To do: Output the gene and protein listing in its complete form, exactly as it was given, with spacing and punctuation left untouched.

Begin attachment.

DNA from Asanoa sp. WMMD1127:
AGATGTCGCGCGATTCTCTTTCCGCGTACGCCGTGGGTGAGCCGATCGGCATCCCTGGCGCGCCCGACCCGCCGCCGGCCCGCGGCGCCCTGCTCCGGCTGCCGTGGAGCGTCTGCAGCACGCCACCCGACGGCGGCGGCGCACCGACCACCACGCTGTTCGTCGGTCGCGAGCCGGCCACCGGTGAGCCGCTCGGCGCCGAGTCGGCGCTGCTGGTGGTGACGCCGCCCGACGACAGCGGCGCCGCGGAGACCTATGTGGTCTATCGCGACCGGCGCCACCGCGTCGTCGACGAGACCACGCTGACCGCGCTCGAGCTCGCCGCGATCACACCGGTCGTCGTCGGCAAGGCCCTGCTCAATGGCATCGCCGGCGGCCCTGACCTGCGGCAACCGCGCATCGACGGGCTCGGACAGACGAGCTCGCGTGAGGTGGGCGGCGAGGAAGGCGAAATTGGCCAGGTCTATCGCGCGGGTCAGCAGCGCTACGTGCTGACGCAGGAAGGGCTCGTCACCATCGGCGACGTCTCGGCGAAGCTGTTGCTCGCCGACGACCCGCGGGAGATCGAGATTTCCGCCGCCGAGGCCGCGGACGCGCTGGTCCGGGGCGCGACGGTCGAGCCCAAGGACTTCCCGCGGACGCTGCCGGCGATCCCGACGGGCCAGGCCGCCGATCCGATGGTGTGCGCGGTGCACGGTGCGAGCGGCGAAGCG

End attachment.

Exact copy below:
DNA from Asanoa sp. WMMD1127:
AGATGTCGCGCGATTCTCTTTCCGCGTACGCCGTGGGTGAGCCGATCGGCATCCCTGGCGCGCCCGACCCGCCGCCGGCCCGCGGCGCCCTGCTCCGGCTGCCGTGGAGCGTCTGCAGCACGCCACCCGACGGCGGCGGCGCACCGACCACCACGCTGTTCGTCGGTCGCGAGCCGGCCACCGGTGAGCCGCTCGGCGCCGAGTCGGCGCTGCTGGTGGTGACGCCGCCCGACGACAGCGGCGCCGCGGAGACCTATGTGGTCTATCGCGACCGGCGCCACCGCGTCGTCGACGAGACCACGCTGACCGCGCTCGAGCTCGCCGCGATCACACCGGTCGTCGTCGGCAAGGCCCTGCTCAATGGCATCGCCGGCGGCCCTGACCTGCGGCAACCGCGCATCGACGGGCTCGGACAGACGAGCTCGCGTGAGGTGGGCGGCGAGGAAGGCGAAATTGGCCAGGTCTATCGCGCGGGTCAGCAGCGCTACGTGCTGACGCAGGAAGGGCTCGTCACCATCGGCGACGTCTCGGCGAAGCTGTTGCTCGCCGACGACCCGCGGGAGATCGAGATTTCCGCCGCCGAGGCCGCGGACGCGCTGGTCCGGGGCGCGACGGTCGAGCCCAAGGACTTCCCGCGGACGCTGCCGGCGATCCCGACGGGCCAGGCCGCCGATCCGATGGTGTGCGCGGTGCACGGTGCGAGCGGCGAAGCG